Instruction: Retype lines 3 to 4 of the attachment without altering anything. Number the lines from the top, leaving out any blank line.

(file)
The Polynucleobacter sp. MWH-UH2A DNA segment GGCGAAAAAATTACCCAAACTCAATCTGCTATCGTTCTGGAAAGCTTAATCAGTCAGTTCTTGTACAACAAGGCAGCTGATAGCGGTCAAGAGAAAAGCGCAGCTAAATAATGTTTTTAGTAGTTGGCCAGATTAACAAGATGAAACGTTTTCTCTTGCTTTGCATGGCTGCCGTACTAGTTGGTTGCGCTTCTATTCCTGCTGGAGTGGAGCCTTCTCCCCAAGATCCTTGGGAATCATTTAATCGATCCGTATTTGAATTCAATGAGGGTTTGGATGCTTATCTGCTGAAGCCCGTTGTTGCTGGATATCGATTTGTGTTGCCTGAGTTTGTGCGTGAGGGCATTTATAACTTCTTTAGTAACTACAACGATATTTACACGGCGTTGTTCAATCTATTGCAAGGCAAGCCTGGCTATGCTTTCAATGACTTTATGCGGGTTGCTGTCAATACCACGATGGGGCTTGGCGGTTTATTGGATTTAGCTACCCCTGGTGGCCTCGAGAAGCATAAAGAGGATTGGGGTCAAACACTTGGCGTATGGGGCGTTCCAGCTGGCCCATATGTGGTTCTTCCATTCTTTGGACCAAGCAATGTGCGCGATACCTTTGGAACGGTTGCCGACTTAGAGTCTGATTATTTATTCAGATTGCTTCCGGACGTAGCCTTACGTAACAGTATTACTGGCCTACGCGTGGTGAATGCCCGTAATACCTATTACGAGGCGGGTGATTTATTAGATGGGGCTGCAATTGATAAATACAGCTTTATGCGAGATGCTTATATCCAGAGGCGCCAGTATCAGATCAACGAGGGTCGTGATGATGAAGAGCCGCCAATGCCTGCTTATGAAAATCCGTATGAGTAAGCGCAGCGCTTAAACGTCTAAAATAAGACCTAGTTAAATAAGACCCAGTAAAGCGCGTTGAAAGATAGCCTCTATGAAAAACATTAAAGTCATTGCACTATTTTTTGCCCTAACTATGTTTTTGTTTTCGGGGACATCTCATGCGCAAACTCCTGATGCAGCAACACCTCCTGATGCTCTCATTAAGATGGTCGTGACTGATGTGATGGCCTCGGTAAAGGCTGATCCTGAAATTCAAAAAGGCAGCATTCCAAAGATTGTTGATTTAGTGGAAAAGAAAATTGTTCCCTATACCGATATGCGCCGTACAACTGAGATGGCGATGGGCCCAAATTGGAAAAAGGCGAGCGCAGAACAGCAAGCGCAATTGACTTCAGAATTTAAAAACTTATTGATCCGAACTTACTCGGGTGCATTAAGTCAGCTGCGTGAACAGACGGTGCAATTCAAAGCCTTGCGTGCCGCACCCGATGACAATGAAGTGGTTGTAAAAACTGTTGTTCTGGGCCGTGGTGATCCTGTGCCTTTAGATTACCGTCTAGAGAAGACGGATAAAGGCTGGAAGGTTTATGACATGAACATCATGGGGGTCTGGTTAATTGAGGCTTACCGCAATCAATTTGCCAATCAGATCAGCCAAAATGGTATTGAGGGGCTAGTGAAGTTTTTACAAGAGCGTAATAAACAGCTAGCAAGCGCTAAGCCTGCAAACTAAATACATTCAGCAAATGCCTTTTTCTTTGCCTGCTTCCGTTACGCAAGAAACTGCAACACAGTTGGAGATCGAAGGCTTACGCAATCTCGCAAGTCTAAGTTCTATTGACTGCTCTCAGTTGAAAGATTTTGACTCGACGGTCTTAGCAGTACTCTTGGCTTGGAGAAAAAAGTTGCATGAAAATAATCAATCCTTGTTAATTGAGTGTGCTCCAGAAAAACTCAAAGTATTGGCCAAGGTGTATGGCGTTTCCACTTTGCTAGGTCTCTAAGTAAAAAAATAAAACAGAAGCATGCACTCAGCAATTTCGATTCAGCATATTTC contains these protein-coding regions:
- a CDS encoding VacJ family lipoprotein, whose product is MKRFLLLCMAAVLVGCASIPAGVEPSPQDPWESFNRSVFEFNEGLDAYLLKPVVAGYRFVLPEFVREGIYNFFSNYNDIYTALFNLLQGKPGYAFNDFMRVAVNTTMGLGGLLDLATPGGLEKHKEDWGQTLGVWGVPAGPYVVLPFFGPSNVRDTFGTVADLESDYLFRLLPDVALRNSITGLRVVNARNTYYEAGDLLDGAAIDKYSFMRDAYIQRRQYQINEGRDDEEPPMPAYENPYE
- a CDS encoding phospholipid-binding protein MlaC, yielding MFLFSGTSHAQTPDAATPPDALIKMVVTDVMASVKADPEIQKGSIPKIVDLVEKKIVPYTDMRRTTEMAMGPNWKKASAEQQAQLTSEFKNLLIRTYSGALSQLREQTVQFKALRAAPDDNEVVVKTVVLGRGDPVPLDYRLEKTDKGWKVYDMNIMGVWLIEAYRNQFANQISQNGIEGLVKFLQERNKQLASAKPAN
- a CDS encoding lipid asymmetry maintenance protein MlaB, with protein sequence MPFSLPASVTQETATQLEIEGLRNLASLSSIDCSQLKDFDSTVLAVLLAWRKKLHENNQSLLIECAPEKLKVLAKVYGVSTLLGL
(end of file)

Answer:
- a CDS encoding phospholipid-binding protein MlaC, yielding MFLFSGTSHAQTPDAATPPDALIKMVVTDVMASVKADPEIQKGSIPKIVDLVEKKIVPYTDMRRTTEMAMGPNWKKASAEQQAQLTSEFKNLLIRTYSGALSQLREQTVQFKALRAAPDDNEVVVKTVVLGRGDPVPLDYRLEKTDKGWKVYDMNIMGVWLIEAYRNQFANQISQNGIEGLVKFLQERNKQLASAKPAN
- a CDS encoding lipid asymmetry maintenance protein MlaB, with protein sequence MPFSLPASVTQETATQLEIEGLRNLASLSSIDCSQLKDFDSTVLAVLLAWRKKLHENNQSLLIECAPEKLKVLAKVYGVSTLLGL